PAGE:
‘Do springs lose tension when compressed?’ is the sort of question that often gets asked. The durability of a spring is measured by its ability to not lose force, or shorten under a given force when subjected to spring travel. If a spring is to be durable, the stress in the material must not be greater than the strength of the material permits.
When a load is applied to a piece of metal, it must deflect first elastically, and if the load is high enough, it will also do this plastically. Elastic deflection is when the material returns to its previous shape after unloading. During plastic deflection, the metal receives a permanent deformation and cannot return to its previous shape after unloading. This is why it is the elastic part of the deflection which is used to receive the deflection in durable springs.
The function stress and deflection is described in Hookes law and is where the elastic module E for normal and G for shear stress is described. These E and G modulus are the figures describing elastic behaviour for metals. A low figure means more deflection than a high figure for the same stress, this results in a metal with high strength normally able be loaded to a higher stress without passing the limit where the deflection starts to be plastic; hence more elastic deflection. The stress limit when the metal starts to deflect plastically is the materials yield strength. The ultimate tensile strength is the stress at which the metal breaks.
Two more material properties that are are of great interest for springs it is the creep/relaxation and the fatigue.
A physical phenomenon with certain metals is that at stress below the yield strength of the material a very slow plastic deformation take place. In the spring branch this is called ‘creep’.
How much creep/relaxation occurs depends on the temperature, the stress in the metal and/or the metals yield strength and the time. For example, increased temperature, stress and time also increase the creep/relaxation.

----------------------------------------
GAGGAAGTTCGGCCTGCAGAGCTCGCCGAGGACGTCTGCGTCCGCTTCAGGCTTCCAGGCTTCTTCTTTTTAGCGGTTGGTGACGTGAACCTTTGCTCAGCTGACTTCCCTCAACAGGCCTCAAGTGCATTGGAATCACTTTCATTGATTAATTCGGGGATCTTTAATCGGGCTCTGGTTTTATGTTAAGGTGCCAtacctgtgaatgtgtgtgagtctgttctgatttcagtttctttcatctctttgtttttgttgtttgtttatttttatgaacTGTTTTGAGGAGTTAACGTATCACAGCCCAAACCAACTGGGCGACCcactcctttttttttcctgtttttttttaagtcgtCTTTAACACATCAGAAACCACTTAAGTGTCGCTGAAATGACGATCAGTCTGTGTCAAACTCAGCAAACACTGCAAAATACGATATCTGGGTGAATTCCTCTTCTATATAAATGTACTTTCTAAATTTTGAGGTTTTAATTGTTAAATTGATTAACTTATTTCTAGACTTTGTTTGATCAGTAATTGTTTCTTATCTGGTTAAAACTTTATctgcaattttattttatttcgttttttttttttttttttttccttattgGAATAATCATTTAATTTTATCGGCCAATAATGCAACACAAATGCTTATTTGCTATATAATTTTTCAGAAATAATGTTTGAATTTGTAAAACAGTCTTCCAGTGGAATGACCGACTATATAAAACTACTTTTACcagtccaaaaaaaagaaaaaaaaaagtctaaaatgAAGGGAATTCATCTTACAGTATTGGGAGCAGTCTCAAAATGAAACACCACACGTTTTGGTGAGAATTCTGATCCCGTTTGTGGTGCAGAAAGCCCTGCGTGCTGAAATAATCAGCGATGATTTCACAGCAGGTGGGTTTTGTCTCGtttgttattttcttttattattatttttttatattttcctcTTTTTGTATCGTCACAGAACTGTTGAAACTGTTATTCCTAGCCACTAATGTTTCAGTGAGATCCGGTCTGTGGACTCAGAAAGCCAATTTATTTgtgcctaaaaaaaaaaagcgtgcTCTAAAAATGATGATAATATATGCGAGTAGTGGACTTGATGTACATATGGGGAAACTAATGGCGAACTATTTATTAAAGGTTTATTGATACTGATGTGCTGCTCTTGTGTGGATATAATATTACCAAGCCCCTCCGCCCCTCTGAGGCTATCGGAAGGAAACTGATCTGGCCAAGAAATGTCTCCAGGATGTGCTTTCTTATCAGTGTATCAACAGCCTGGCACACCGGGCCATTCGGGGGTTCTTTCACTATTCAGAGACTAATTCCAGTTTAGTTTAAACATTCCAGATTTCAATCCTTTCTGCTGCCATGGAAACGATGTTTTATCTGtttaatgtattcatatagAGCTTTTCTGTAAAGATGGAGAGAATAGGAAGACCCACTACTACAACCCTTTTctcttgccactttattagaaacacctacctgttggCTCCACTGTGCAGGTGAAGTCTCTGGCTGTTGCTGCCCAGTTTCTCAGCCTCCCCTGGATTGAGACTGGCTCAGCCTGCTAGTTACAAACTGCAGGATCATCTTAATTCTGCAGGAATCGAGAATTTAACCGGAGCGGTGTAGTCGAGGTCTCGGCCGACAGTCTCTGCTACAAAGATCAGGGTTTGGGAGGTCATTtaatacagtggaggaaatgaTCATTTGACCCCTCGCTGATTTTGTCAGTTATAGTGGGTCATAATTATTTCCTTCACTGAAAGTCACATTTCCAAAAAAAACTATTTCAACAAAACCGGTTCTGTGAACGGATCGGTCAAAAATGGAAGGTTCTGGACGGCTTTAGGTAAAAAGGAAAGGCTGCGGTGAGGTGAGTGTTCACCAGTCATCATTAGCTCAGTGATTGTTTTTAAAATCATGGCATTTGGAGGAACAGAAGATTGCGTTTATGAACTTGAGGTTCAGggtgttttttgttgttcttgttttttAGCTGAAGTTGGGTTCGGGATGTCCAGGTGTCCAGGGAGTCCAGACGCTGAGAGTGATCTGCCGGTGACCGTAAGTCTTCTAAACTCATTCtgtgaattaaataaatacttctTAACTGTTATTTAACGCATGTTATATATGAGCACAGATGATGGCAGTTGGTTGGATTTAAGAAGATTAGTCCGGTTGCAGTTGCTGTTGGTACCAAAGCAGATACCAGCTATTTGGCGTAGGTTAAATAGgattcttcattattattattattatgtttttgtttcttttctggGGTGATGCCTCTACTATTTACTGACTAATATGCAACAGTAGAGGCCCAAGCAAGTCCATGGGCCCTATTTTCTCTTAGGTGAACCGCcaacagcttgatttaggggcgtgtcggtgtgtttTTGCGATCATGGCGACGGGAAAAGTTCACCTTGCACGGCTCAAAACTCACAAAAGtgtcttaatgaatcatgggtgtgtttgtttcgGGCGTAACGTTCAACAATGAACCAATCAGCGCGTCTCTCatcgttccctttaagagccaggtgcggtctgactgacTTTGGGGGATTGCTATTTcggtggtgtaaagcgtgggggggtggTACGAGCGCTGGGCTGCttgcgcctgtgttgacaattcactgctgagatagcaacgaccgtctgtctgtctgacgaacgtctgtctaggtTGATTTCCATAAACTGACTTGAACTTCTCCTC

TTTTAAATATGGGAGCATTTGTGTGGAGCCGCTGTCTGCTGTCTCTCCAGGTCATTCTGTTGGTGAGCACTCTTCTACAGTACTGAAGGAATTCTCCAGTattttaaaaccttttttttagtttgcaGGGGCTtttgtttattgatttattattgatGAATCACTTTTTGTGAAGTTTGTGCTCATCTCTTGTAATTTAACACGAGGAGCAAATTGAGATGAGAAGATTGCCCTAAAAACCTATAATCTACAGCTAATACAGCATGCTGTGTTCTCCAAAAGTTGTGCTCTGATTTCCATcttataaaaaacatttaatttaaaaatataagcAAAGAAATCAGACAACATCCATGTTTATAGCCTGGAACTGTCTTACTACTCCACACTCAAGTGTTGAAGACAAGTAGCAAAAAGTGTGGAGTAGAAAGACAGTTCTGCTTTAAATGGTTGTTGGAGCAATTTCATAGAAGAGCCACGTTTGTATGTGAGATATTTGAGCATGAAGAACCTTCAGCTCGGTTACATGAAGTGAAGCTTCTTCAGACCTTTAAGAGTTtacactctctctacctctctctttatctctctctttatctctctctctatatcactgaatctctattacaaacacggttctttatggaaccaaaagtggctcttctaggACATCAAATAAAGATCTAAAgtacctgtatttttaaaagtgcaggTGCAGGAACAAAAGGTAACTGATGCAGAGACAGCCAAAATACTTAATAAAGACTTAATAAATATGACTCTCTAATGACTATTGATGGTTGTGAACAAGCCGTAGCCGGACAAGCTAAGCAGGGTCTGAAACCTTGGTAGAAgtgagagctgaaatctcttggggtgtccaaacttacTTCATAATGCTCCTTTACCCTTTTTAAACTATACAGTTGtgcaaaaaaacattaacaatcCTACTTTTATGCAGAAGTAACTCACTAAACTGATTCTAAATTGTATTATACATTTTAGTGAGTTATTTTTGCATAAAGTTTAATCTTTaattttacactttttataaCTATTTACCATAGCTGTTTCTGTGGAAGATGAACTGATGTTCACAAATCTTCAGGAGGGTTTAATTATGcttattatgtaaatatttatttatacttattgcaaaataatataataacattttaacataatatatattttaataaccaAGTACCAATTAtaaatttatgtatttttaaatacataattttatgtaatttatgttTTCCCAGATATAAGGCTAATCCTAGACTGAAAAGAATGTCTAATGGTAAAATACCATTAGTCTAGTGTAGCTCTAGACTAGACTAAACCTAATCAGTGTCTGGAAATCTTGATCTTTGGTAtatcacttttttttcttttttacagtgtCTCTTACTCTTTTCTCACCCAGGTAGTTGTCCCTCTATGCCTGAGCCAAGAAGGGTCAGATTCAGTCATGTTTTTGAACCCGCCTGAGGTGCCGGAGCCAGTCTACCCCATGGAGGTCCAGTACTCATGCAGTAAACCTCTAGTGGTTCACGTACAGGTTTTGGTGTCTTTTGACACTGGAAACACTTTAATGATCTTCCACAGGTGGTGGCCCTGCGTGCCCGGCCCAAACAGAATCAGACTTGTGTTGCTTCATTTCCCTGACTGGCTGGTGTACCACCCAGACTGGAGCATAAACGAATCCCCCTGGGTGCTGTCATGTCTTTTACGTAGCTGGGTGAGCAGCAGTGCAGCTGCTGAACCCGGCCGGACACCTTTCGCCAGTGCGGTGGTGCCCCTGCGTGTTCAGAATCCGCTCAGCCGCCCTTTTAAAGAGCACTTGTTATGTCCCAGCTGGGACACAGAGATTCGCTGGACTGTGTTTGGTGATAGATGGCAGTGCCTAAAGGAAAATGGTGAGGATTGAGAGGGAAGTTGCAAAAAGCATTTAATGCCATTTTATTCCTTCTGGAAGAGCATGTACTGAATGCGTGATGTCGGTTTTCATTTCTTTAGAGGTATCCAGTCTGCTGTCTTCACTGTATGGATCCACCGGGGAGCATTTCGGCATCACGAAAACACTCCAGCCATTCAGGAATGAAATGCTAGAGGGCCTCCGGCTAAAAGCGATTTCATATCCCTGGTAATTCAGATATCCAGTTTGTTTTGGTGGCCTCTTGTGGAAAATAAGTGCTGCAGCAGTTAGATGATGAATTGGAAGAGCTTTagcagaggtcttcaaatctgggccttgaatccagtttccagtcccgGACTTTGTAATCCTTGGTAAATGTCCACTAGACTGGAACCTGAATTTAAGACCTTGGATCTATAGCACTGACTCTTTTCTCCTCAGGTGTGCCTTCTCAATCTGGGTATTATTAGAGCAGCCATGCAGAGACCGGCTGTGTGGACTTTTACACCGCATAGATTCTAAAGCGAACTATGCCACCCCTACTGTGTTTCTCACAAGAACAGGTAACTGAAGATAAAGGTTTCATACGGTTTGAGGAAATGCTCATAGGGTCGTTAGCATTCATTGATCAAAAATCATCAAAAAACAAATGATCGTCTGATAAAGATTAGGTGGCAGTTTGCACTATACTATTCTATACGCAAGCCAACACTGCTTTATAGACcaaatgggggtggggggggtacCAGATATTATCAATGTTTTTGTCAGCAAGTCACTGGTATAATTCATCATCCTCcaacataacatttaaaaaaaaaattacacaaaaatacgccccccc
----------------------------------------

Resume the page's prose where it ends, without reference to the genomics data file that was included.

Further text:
It is especially the temperature and stress that have a big influence on the durability of a spring. Here at European Springs, we regularly carry out relaxation and creep tests on different materials with different types of spring models. We like to provide extensive information and knowledge about this important property of creep/relaxation. Take a look at the diagram below to show how the relaxation depends of the time, for a certain material, stress and temperature.
Also with metals, a pulsated stress below the yield strength of the spring materials can cause break or fatigue to occur. The problem of fatigue starts with the development of a micro fatigue crack which grows for every pulsation. When the stress in the remaining material reaches the ultimate tensile strength the spring will break.
The risk of spring fatigue depends on other factors too, such as the designed stress in the spring, alongside the amplitude of the pulsation and the material’s maximum tensile strength.
We like to highlight that a material with the same chemical analysis and strength can have different fatigue properties as other material factors have an influence on the springs structure.
Temperature and corrosion can also affect the fatigue strength of a spring and this means when testing the fatigue strength, the spread makes its necessary to use statistic methods to get reliable results. This enables us to calculate the risk levels for breakages or security factors.
Like with all our regular checks and improvements, European Springs carries out fatigue tests on various materials and types of springs helping to provide knowledge and information about this important spring property of fatigue. The diagram below show how the fatigue strength in number of pulsations for different stress levels, for a certain material and temperature.